Make sure that the disclosure is featured in the description above the fold, before the “Show More” link. Additionally, disclosure should be stated verbally at the beginning of the video, since YouTube videos are often embedded and a consumer may never see the description. And, as the FTC says, it’s even better to disclose multiple times throughout the video.

6. If you’re working with a blog network, make sure they call out the brand name in the disclosure. 

Some blog networks have bloggers disclose with a simple “This post is sponsored by Blog Network X,” without any mention of the brand name. The consumer may think Blog Network X is a neutral third party, so it is not sufficient. The brand name must be mentioned.

For further insights and guidance, visit:

FTC Endorsement Guides FAQ

.com Disclosures: How to Make Effective Disclosures in Digital Advertising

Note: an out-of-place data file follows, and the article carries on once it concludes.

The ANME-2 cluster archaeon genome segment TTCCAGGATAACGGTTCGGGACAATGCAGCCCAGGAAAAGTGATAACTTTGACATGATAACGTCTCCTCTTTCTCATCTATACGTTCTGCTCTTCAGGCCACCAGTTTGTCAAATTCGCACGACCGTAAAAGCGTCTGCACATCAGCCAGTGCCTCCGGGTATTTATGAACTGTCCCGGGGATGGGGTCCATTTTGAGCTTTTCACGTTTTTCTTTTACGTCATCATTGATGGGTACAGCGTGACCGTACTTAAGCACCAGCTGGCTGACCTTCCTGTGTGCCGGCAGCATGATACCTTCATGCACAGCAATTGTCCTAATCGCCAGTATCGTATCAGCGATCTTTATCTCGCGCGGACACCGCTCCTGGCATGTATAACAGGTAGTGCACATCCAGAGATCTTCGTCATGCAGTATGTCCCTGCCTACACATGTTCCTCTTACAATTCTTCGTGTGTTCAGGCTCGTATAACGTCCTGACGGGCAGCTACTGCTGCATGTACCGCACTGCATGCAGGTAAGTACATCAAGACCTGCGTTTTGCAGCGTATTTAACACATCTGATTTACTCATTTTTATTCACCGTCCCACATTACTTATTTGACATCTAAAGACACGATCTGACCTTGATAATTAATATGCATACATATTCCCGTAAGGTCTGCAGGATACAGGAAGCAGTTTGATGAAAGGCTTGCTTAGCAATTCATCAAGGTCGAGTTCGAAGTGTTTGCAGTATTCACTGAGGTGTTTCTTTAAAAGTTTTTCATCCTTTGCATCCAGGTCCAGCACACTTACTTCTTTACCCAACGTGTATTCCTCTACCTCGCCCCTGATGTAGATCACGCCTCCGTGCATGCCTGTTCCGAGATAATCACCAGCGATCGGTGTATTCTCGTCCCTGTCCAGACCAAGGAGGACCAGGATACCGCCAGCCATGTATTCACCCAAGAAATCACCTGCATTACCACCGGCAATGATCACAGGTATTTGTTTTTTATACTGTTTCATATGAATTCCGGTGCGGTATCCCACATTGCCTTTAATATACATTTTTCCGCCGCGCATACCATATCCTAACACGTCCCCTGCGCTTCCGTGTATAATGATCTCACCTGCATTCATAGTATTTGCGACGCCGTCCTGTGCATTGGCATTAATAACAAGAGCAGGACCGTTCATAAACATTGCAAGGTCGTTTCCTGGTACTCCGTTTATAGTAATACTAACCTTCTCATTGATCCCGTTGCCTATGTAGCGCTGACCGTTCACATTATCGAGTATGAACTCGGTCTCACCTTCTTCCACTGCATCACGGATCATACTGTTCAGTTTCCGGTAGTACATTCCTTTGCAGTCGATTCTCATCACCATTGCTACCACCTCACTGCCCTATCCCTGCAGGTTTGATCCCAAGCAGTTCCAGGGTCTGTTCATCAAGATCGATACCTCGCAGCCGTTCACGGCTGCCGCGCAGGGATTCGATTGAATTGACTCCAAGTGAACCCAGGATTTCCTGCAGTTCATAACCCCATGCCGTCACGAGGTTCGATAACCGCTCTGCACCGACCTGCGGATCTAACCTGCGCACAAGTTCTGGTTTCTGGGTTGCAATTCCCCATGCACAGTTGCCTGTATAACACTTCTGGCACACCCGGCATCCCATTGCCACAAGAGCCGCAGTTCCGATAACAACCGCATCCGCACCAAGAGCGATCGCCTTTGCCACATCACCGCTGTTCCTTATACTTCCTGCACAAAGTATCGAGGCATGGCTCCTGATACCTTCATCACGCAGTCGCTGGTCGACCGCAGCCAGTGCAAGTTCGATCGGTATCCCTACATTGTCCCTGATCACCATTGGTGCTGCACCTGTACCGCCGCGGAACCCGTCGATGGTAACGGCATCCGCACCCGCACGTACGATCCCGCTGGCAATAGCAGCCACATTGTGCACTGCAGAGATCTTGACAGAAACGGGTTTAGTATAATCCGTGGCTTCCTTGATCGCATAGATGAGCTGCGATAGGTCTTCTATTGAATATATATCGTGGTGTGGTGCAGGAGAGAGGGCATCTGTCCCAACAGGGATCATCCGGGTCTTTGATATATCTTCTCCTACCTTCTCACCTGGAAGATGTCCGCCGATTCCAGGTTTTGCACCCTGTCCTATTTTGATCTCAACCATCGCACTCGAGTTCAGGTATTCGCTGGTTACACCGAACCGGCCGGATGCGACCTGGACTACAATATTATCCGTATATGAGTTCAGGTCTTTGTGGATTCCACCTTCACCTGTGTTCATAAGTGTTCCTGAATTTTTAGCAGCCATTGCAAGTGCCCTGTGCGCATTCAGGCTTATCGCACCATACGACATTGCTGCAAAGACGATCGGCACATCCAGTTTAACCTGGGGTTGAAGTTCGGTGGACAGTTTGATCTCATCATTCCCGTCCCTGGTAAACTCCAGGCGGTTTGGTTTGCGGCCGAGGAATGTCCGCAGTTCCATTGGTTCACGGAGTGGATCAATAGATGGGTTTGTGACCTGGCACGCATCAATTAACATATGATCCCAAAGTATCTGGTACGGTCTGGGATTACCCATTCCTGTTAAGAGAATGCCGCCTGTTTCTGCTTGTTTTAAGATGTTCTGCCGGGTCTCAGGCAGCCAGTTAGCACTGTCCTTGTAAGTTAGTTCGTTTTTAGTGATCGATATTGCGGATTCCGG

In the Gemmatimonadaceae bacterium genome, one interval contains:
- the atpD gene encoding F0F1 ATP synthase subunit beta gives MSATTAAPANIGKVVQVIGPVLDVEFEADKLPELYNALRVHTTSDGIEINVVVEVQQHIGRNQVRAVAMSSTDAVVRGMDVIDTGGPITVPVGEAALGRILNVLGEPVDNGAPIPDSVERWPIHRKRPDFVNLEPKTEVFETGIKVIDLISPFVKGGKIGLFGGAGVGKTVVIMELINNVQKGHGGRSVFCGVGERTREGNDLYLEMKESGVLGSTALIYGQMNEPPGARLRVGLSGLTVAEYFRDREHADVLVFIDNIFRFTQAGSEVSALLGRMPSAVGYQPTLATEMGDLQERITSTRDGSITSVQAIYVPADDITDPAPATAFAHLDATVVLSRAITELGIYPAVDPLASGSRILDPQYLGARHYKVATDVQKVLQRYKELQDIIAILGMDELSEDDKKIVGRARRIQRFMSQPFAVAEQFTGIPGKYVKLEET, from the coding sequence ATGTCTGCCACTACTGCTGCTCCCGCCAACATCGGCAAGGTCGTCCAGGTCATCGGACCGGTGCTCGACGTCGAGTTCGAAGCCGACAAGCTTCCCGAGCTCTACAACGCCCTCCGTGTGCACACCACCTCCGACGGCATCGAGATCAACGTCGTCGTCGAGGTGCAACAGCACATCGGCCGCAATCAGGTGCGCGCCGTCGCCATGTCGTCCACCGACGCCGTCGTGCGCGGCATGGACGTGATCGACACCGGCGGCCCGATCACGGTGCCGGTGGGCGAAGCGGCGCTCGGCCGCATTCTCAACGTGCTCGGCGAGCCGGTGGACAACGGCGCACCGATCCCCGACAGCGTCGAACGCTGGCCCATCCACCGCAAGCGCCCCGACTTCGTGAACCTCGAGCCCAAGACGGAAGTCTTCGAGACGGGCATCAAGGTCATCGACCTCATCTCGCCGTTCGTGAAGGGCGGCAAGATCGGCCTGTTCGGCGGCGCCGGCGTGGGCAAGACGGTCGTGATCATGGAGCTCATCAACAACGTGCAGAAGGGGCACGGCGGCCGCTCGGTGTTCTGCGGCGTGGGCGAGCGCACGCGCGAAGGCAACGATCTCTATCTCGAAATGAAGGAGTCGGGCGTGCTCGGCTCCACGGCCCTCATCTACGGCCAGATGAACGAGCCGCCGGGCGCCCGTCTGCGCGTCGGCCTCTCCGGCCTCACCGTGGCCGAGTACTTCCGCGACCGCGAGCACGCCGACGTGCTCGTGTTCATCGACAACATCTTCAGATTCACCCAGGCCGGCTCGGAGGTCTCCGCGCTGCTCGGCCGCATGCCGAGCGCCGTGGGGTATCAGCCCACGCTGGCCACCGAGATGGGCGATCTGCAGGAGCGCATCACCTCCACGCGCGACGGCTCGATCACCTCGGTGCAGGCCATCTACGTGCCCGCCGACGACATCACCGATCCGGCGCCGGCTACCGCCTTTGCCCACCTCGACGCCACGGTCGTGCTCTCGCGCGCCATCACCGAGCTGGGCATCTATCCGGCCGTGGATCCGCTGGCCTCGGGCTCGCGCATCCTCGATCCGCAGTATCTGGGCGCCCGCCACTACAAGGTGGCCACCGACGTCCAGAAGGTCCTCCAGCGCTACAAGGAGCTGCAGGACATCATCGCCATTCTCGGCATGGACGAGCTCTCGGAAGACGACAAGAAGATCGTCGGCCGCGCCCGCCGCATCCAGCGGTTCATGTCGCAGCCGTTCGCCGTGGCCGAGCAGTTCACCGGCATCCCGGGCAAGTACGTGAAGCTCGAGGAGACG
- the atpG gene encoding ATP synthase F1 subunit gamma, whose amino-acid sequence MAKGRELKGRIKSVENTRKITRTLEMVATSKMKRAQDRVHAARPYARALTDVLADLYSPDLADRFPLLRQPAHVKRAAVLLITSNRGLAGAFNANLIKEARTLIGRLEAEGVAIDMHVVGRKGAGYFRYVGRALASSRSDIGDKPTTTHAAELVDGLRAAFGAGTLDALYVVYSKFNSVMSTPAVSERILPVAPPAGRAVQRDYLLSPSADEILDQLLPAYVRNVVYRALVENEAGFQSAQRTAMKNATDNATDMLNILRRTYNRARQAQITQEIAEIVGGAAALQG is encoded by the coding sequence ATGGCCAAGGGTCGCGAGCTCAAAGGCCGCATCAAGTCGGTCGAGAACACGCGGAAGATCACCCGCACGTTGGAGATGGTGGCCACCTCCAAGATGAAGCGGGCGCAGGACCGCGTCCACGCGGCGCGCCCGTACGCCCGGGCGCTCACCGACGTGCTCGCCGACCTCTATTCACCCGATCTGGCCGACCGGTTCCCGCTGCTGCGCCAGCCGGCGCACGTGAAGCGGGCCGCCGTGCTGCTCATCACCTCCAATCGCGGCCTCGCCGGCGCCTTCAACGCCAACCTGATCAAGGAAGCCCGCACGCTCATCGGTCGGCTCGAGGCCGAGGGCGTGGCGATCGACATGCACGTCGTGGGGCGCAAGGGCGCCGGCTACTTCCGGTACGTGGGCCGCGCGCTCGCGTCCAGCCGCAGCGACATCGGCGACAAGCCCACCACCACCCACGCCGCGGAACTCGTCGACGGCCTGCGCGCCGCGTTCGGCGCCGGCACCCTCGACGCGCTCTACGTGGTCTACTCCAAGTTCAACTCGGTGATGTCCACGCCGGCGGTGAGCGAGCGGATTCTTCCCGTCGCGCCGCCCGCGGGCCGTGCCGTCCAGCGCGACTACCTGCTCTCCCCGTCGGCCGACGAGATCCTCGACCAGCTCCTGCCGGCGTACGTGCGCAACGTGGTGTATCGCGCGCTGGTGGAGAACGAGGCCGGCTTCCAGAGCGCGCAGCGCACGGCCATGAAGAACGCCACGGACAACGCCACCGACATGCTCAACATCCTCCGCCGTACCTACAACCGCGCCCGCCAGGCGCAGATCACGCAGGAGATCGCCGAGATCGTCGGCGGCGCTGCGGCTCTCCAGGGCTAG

My Visit To The Natural Products West Expo

Written by: Allie Wester
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NPEW logoEarlier this month, I had the pleasure of attending Natural Products Expo West, which is THE trade show for everything natural, organic and healthy. This year, there were over 67,000 attendees and 2,600 exhibitors. To put that into perspective, SXSW Music/Film/Interactive has about 72,000 attendees.

Our client Blue Diamond Growers had a presence at Expo West to show off their new Honey Cinnamon Nut Thins, Honey Mustard Nut Thins, Hint of Honey Almond Breeze Almondmilk and Hint of Honey Vanilla Almond Breeze Almondmilk. (They were all delicious, by the way.) In addition to Blue Diamond, there were many other great brands there from Cabot to Seventh Generation to Burt’s Bees.

expowest copyOne of the best parts about Expo West is all of the free food and samples. It’s like grocery shopping at Whole Foods… for free! This year, there was lots of kale, chia seed, non-dairy and gluten-free products. There were also some interesting items – like protein bars made out of crickets. (Did not sample those.)

Here are some key trends from the show this year, straight from Natural Products Expo West themselves: